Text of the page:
HUILO HUILO BIOLOGICAL RESERVE: Volcanoes, Waterfalls and Towering Rainforests, Chile’s Lake District, Part 2

Huilo Huilo, Chile: On the deck at the top of the teleferico (aerial tramway) facing the volcano
On our second morning at Huilo Huilo we slept in again (getting used to the time change–five hours earlier than California), but got up in time to have breakfast and be at the stables for a horseback ride at 11:00.
During our horseback ride all the horses much preferred eating the daisies!
It was a warm spring day and flowers were everywhere. We rode through a field of daisies, lupins, Queen Anne's Lace, and wild roses, and then into a forest, before looping back through the flower field to the stables.

Before our ride we had taken a short walk to Salto Huilo Huilo, a magnificent waterfall located nearby.
Salto Huilo Huilo gives the reserve its name. In Mapudungan, the language of the Mapuche, Huilo Huilo means "deep crack" or "deep fissure"
The Spanish word for waterfall, salto, is from the verb saltar, to jump, and the masses of water were truly jumping over the brink to the river below, showing the power of nature in full force.
The tunnel provides access to the Salto de Puma falls through the thick foliage at the water's edge.
After lunch at a restaurant in Neltume (I had a churrasco sandwich–meat and avocado in a large roll) we drove to the trail head for another waterfall, the Salto de Puma, a longer walk ending in a path through a tunnel made of dried bamboo.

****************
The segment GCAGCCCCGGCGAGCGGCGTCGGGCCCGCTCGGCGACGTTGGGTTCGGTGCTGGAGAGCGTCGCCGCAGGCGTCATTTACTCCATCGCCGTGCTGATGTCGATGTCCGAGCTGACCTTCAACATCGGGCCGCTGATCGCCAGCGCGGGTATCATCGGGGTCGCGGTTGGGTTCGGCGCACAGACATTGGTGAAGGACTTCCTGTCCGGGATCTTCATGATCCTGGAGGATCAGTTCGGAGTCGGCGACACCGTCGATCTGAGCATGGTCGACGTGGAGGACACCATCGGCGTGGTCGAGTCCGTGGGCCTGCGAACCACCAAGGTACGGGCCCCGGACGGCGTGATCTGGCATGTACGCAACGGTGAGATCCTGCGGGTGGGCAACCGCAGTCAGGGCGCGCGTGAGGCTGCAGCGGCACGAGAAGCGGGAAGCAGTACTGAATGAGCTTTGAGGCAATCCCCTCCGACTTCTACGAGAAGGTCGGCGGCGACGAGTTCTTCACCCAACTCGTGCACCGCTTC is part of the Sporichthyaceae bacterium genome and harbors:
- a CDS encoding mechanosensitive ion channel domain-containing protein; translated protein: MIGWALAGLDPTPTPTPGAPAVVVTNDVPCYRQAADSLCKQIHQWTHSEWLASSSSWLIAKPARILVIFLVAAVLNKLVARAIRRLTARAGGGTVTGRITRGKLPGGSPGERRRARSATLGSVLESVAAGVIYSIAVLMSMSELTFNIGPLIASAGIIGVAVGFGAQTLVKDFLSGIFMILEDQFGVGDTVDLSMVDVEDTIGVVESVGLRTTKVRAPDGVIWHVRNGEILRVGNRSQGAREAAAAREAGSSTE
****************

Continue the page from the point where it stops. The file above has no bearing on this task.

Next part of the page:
Salto de Puma. Although pumas, or cougars, are known to live in the reserve, they are rarely seen.
At the end of the tunnel is a dramatic opening to a platform in front of the falls, which thunders into the pool below..
View of the town of Neltume from the top of the teleferico. Neltume gets its name from two Mapudungun words meaning “To go to freedom” (Neltún: let free, Men: to go there).
We then returned to the hotel for a short rest before going to the cable car (teleferico) station near the museum for a ride to the top of the mountain. For dinner we had pizza in the cafe at the Petermann Brewery across the road from the hotel--where one can also see the vats where the beer is brewed.
The path to the waterfalls goes through a cave formed by a lava tube.
On our last morning, after another sumptuous buffet breakfast at the hotel, we checked out and headed back to Temuco, stopping along the way for one last walk–this time to a lava tube cave and then to another waterfall.
Rapids below the waterfall
The path was marked as a circular trail and ended up being much longer than we expected, descending to the river level to see the waterfall, then hiking back up to the entrance past an electricity generating station.
And then it was time to get back in the car for our ride back to Temuco and our flight to Santiago.Our three days in Huilo Huilo had been full of activities enhanced by perfect weather--warm but not hot and clear blue skies. We wished we could have stayed longer but it was time to go celebrate Christmas with family. It was the perfect beginning to our third trip to Chile.
Adventurous hikers could follow the path behind the waterfall, but risked getting wet!
For a report of our previous trip to Chile, in December 2009, when we went to the far north and visited the Atacama Desert, click HERE for Part 1, and HERE for Part 2. 

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